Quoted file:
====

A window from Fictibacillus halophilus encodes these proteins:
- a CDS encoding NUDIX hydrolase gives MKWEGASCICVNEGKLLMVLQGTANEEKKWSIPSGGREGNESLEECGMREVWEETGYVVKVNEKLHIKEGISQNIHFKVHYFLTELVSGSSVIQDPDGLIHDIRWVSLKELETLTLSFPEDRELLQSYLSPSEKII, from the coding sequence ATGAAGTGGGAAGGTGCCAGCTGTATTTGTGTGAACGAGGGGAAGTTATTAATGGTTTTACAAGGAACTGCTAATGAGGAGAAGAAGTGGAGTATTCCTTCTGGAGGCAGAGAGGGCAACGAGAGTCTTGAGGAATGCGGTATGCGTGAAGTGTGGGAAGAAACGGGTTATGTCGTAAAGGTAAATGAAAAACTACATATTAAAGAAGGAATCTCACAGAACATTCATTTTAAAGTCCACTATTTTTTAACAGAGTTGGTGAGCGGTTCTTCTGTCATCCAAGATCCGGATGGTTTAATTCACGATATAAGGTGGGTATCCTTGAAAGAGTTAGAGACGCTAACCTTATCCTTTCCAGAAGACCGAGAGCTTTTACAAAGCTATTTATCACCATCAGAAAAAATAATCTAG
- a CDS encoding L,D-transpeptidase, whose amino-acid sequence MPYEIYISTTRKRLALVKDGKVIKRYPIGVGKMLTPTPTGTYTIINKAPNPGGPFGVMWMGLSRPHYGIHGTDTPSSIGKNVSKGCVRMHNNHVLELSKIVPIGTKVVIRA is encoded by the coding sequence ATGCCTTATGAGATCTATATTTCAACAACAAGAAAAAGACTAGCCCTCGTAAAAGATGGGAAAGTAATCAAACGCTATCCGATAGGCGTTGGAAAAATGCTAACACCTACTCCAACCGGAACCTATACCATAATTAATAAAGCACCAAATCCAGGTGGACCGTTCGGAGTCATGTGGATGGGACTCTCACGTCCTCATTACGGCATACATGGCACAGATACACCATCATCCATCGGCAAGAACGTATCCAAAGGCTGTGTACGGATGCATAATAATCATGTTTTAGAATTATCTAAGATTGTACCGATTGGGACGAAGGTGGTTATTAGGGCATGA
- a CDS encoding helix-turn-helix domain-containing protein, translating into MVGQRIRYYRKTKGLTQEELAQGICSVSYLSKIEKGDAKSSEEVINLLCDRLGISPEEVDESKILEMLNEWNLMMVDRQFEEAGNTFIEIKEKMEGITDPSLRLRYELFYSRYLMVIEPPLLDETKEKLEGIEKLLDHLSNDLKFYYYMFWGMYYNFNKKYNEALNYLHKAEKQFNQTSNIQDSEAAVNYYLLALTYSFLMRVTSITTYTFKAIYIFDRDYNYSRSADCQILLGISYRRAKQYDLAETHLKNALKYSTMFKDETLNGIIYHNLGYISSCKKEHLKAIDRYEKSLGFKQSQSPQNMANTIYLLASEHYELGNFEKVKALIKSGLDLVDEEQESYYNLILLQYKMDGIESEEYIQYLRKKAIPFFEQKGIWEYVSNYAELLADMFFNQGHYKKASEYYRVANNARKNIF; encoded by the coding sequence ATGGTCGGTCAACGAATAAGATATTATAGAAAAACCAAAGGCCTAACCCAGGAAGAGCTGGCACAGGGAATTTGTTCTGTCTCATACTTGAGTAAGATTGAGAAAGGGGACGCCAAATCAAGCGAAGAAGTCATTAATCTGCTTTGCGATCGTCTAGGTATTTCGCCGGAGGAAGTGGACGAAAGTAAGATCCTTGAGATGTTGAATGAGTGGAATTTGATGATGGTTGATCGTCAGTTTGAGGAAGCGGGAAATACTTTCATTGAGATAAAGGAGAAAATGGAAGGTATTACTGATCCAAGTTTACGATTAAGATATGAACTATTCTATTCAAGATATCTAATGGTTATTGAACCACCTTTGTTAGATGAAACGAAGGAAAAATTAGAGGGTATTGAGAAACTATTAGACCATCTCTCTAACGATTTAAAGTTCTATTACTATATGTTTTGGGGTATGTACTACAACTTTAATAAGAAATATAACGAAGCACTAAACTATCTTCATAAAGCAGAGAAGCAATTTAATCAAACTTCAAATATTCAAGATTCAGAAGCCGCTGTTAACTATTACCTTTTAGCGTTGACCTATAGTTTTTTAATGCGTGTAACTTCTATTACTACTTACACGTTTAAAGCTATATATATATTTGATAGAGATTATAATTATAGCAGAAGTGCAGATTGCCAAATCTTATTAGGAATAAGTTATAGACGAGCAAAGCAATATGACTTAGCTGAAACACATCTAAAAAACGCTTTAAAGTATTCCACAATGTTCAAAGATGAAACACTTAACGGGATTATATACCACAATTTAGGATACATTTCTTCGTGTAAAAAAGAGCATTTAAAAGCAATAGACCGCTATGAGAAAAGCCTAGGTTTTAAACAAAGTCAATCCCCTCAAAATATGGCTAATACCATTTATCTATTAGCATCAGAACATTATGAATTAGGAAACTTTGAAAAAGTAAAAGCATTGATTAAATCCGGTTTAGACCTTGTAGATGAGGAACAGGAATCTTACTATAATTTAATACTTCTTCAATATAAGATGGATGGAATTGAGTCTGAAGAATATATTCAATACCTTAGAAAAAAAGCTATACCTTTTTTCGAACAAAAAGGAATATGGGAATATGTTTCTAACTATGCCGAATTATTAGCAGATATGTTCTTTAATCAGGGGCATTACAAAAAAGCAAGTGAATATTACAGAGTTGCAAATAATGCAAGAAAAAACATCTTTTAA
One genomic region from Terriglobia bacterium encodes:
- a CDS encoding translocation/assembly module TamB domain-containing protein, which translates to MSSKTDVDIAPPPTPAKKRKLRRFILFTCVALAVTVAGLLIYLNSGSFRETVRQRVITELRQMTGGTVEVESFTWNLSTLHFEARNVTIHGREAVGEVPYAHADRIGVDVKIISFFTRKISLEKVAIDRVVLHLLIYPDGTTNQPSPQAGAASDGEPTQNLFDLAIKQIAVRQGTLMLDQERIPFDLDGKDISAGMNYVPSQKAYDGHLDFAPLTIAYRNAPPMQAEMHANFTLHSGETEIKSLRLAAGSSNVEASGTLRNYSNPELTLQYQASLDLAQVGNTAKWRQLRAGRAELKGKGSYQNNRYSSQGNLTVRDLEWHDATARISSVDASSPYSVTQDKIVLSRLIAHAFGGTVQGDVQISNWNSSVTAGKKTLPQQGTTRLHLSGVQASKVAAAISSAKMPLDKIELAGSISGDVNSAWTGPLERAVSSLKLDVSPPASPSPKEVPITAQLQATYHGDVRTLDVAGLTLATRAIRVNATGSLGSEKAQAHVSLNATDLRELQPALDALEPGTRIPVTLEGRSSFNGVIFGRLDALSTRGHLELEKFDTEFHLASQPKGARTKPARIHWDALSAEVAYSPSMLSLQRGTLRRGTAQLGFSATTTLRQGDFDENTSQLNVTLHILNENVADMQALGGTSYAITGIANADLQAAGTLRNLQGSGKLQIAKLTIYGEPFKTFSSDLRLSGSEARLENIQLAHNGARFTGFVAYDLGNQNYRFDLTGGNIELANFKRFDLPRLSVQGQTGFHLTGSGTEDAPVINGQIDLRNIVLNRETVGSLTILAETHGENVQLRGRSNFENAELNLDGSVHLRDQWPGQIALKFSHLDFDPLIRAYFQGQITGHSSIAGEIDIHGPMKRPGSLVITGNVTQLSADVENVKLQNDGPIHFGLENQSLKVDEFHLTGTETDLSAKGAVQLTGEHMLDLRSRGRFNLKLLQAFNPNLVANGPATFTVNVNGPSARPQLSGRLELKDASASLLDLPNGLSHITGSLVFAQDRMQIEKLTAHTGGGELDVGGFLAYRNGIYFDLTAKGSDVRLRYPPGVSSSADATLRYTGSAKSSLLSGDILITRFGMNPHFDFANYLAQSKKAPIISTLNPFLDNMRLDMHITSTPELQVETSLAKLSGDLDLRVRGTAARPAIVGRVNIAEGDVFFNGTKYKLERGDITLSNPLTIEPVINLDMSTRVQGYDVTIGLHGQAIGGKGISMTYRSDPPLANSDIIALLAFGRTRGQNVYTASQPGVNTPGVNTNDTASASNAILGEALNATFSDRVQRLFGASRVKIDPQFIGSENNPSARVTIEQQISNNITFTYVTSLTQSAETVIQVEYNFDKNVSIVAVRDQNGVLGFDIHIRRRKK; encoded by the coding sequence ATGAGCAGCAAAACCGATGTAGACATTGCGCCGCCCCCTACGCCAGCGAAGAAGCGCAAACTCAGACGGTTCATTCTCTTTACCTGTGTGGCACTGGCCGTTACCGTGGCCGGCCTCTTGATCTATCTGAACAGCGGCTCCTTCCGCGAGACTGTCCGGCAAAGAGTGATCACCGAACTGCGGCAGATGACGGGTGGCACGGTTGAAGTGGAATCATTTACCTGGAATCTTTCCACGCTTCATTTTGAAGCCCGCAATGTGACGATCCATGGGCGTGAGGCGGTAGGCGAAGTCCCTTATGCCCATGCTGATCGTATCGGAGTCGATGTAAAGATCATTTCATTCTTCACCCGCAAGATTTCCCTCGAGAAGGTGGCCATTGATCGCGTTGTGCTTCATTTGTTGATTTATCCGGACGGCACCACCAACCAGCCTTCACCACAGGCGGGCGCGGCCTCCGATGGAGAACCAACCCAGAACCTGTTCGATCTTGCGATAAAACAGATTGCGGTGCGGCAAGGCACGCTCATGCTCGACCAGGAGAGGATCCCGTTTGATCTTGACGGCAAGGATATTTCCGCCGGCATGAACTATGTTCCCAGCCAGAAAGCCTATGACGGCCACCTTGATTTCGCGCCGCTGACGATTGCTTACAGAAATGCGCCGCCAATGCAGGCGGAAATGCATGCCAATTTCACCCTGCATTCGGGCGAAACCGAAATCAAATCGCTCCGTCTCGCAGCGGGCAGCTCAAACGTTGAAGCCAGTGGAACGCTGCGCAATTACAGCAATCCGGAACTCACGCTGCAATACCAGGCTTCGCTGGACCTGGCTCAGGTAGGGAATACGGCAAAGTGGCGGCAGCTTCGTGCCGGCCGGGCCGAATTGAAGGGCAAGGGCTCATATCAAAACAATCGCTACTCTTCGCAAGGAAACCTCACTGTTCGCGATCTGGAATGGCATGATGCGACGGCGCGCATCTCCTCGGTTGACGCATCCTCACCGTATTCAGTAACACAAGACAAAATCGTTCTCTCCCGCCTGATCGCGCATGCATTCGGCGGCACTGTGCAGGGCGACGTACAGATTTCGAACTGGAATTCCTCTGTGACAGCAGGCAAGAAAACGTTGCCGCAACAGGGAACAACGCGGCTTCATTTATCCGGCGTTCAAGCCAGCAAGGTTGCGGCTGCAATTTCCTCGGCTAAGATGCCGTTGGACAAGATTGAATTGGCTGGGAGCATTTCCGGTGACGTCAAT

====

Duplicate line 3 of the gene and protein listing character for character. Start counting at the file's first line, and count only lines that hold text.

- a CDS encoding L,D-transpeptidase, whose amino-acid sequence MPYEIYISTTRKRLALVKDGKVIKRYPIGVGKMLTPTPTGTYTIINKAPNPGGPFGVMWMGLSRPHYGIHGTDTPSSIGKNVSKGCVRMHNNHVLELSKIVPIGTKVVIRA is encoded by the coding sequence ATGCCTTATGAGATCTATATTTCAACAACAAGAAAAAGACTAGCCCTCGTAAAAGATGGGAAAGTAATCAAACGCTATCCGATAGGCGTTGGAAAAATGCTAACACCTACTCCAACCGGAACCTATACCATAATTAATAAAGCACCAAATCCAGGTGGACCGTTCGGAGTCATGTGGATGGGACTCTCACGTCCTCATTACGGCATACATGGCACAGATACACCATCATCCATCGGCAAGAACGTATCCAAAGGCTGTGTACGGATGCATAATAATCATGTTTTAGAATTATCTAAGATTGTACCGATTGGGACGAAGGTGGTTATTAGGGCATGA